Ebola scares Kentuckians
LYNDON, Ky. (Christian Examiner) – Parents at St. Margaret Mary Catholic School near Louisville, Ky., expressed so many concerns about Susan Sherman returning to the classroom this month that administrators asked her to take a 21-day paid "precautionary leave" of absence from her class.
They also requested her to get a doctor's note stating she was in good health before returning to her teaching assignment.
She resigned instead.
Sherman, who also is a registered nurse, had been on a short-term medical mission trip to Migori, Kenya, in eastern Africa, with her husband Paul, a retired orthopedic surgeon.
Parents had expressed "strong concerns" about Ebola, administrators said.
Kenya is more than 3,000 miles from Liberia and other West African nations where an Ebola epidemic rages. By comparison, the distance between Los Angeles and New York City is 2,800 miles.
The Shermans had ministered for the fourth year in Kenya at the Brase Clinic and Vision Center connected to the 320-student Kenya Relief Academy. It's a ministry started in 2002 by Steve and Greta James in honor of their daughter, Brittney, who had corresponded for three years with a Kenyan child she hoped to meet one day. She died before doing so.
After meeting Newton, the child their daughter had wanted to meet, the James couple started Kenya Relief as "a faith-based organization that partners with others to make a difference in the world by sharing the love of Jesus Christ through physical, mental and emotional aid," according to their website: KenyaRelief.org.
"Last week, Paul Sherman sent a letter to Archbishop Joseph Kurtz, complaining that 'unfounded fears' of some parents and parish staff 'are triumphing over truth and reason,'" according to an article in the local newspaper, the Courier-Journal.
"He said he and his wife offered to give an educational meeting about Ebola and about their medical mission trip, but they 'were put off until our quarantine is over.'"
Sherman said all the other members of the team that went to serve through Kenya Relief had returned to their jobs with no problem.
Steve James of Kenya Relief said he's only had one other mission trip participant experience a negative reaction upon returning home, the article continued.
"We don't have Ebola in Kenya," James said, adding that he thought it was unfortunate when people making decisions "haven't paid attention to the facts."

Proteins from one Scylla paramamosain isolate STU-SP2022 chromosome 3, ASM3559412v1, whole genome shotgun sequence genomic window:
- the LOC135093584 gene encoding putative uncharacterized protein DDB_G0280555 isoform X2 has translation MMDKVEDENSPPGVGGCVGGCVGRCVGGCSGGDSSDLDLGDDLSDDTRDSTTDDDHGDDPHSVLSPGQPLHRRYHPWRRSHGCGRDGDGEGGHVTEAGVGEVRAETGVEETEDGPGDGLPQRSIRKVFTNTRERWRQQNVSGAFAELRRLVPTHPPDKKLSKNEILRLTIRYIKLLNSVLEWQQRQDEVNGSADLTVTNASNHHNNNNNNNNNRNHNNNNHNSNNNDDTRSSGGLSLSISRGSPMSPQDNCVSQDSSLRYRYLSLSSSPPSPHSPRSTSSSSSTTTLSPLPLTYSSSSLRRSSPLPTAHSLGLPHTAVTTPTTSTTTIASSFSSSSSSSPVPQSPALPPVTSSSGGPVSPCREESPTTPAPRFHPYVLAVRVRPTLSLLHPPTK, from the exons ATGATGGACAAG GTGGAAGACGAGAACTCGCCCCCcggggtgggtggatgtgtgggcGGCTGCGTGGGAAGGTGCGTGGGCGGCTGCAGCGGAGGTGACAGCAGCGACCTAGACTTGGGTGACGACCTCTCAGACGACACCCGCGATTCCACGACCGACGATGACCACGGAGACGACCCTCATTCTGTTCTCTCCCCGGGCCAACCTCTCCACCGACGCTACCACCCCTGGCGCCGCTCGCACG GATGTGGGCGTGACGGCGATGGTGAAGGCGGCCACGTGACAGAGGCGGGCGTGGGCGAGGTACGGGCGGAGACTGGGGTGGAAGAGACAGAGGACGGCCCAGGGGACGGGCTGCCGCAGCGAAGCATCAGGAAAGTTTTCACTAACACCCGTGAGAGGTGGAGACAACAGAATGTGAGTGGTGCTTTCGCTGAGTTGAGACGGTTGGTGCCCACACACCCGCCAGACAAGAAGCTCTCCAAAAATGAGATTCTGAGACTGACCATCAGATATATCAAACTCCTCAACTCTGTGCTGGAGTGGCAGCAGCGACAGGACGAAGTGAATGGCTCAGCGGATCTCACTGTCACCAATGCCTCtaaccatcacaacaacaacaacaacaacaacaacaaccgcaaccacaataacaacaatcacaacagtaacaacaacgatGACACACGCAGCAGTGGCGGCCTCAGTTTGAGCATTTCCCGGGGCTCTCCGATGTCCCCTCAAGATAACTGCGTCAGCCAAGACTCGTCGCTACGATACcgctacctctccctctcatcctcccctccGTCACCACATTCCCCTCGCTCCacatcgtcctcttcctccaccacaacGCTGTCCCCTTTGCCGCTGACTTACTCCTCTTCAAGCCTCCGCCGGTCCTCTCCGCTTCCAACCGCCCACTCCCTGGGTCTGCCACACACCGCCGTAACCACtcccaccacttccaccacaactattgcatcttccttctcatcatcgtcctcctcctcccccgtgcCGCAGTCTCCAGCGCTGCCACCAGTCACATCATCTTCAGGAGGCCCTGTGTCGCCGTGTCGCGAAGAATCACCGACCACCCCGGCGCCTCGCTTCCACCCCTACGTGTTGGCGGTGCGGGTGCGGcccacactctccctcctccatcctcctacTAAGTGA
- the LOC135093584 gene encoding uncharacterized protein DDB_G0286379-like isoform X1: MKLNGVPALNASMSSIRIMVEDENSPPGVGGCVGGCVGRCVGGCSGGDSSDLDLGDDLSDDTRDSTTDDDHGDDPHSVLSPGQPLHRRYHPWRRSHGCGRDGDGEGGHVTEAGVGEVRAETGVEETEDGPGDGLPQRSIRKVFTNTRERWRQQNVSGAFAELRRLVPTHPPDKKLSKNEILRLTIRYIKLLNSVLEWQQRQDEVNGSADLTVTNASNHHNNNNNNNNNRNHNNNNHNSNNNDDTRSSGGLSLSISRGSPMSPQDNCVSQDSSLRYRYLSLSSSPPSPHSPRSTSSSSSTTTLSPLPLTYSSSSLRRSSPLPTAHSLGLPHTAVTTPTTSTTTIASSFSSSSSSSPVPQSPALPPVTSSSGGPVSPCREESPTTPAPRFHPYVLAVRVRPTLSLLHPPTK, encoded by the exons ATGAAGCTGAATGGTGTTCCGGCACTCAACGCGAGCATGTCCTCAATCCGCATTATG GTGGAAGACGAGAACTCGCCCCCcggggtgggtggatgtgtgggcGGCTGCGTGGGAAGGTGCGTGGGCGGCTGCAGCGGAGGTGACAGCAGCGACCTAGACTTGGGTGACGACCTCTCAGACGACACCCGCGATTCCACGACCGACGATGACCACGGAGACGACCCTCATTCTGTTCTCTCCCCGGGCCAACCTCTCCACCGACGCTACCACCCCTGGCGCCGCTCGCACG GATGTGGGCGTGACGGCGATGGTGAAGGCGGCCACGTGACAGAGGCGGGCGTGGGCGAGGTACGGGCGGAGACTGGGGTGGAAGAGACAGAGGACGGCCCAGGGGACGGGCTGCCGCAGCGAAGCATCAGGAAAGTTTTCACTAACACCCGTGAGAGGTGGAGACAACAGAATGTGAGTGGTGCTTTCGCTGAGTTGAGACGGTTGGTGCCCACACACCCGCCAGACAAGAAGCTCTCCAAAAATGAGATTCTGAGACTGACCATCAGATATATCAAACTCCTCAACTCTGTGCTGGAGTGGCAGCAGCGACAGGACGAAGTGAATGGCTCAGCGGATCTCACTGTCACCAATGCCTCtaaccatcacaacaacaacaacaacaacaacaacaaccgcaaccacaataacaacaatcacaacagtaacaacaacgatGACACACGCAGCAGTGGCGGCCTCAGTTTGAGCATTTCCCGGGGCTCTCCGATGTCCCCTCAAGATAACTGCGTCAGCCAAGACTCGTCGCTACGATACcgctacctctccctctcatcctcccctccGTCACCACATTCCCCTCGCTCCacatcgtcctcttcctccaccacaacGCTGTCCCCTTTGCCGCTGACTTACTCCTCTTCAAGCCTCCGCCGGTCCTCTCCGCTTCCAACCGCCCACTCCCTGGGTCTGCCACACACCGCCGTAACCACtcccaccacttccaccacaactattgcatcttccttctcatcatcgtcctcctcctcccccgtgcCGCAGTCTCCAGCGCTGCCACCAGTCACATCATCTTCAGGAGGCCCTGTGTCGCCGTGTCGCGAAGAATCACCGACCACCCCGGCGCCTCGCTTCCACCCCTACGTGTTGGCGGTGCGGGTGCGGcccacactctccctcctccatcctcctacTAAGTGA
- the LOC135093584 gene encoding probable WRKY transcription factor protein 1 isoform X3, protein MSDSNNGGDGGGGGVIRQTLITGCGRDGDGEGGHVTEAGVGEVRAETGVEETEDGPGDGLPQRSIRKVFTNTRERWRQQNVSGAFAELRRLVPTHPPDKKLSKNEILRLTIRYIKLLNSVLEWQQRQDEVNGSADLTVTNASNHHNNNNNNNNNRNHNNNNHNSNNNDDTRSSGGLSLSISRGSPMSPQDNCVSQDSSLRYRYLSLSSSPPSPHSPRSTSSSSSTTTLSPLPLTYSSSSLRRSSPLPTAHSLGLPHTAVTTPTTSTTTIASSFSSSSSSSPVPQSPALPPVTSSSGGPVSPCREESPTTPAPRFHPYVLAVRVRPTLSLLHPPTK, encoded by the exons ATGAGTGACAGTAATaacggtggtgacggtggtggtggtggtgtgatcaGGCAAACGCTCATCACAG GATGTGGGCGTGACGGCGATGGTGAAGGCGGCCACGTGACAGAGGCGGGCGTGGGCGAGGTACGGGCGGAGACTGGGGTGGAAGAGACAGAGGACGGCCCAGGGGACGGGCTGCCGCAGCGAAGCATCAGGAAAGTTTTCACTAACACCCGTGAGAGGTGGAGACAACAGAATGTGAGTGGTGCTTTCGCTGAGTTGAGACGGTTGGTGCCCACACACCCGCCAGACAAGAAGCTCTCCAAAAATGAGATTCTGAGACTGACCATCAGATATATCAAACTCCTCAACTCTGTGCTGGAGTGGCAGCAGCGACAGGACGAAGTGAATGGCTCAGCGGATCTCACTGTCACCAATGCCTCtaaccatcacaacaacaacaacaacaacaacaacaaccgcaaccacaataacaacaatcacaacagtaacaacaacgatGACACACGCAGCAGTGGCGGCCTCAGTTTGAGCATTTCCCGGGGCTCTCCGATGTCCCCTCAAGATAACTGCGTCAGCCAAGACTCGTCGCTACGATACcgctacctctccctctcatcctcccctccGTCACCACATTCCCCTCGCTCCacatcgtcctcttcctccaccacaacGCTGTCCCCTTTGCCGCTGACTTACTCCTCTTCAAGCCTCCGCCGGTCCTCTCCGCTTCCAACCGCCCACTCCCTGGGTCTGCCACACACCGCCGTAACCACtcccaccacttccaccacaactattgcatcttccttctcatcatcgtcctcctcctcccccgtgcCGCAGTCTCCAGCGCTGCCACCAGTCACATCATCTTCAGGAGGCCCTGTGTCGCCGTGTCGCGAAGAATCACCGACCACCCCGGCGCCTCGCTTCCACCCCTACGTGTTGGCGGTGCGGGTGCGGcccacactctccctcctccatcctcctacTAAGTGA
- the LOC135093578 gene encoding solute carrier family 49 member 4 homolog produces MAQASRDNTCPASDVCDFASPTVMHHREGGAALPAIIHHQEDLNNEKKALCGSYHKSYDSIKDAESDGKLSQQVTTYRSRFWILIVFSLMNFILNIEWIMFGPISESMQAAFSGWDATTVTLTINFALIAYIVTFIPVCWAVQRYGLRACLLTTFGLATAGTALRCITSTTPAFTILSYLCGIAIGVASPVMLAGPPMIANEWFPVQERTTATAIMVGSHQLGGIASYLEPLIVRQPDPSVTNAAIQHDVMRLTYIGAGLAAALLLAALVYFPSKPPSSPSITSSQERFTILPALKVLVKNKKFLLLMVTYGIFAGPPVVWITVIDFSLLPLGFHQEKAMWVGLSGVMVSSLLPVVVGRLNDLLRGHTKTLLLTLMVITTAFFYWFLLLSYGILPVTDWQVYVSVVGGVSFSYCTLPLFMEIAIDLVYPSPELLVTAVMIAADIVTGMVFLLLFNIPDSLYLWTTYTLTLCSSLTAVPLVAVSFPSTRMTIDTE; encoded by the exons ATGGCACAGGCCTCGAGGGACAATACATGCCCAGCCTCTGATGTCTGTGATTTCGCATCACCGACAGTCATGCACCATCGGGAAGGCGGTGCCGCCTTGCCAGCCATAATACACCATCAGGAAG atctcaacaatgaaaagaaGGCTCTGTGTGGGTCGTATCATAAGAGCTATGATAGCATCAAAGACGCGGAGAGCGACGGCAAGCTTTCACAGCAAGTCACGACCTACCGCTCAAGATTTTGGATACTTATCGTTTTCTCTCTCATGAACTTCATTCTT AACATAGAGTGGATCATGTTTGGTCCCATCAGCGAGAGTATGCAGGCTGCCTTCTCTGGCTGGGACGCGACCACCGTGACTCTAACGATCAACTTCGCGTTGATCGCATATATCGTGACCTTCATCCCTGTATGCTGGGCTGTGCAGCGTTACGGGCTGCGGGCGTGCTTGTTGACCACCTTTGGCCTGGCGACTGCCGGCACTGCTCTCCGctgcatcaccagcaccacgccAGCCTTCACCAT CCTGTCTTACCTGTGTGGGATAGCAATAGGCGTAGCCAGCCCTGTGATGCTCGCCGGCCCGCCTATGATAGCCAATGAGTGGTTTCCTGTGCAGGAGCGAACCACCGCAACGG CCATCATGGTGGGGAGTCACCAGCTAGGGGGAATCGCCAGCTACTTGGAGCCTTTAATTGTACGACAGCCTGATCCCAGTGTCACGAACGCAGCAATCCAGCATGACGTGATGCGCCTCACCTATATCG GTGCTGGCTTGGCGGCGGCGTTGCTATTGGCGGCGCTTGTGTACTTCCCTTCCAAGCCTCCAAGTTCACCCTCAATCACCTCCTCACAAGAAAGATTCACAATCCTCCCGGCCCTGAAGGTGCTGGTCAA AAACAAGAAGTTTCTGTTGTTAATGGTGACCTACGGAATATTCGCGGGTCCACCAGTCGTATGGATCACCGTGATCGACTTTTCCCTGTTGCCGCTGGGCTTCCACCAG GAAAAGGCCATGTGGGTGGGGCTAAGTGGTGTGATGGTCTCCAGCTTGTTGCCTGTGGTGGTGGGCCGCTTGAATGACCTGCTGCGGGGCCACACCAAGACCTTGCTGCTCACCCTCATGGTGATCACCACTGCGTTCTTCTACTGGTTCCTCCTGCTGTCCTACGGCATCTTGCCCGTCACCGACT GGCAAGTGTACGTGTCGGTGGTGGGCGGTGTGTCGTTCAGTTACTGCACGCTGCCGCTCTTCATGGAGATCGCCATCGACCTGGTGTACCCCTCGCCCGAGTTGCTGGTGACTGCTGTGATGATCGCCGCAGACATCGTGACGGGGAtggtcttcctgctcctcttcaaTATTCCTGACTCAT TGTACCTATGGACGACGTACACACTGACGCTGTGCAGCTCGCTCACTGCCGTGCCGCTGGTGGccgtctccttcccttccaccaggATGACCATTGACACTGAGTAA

The Shermans had gone for the fourth time on a short-term medical mission trip to work at Brase Clinic, which next year is to expand from its 6,000 square foot building to a modern, full-service hospital that "will provide a level of medical care that is rarely given in third-world countries," according to the website. "KRMC (Kenya Relief Medical Center) will be a beacon of hope in western Kenya."
Sherman, who started working as a teacher for the archdiocese in 1998, resigned rather than take the requested leave and was unavailable for comment.
St. Mary Margaret Catholic School referred questions to the archdiocese. Cecelia Price, the archdiocese's chief communications officer, said the decision to request the "precautionary leave" came from the school.
Examples of heightened fears about Ebola have been noted elsewhere:
-- In Dallas, Texas, a certified nursing assistant claimed her employer sent her home after her daughter had visited her from Kenya.
-- In Akron, Ohio, a bridal shop closed temporarily after the manager learned a nurse who later was diagnosed with Ebola had shopped there.
-- In Jefferson County, Kentucky – Greater Louisville – the Courier-Journal article reported that, "there have been anecdotes about nervous teachers making half-serious Ebola jokes when a student from Africa enrolls at the school."
- Ebola cases worldwide could exceed 20,000, Bruce Aylward, an assistant director general of the World Health Organization told reporters in a Geneva, Switzerland, press conference in late August.
At the current rate, about 52 percent of those infected would die.
"That's not saying we expect 20,000 cases," Aylward said, adding that it's crucial, however, to have a plan now to deal with an outbreak that big.
That being said, Nigeria and Senegal have been declared free of Ebola, and prevention education seems to be working in Guinea, Sierra Leone and Liberia, and in Liberia, data indicates the disease is in a bit of a decline.
The outbreak cannot be considered eliminated, however, until it has been stopped in all three countries, the CDC's Frank Mahoney said.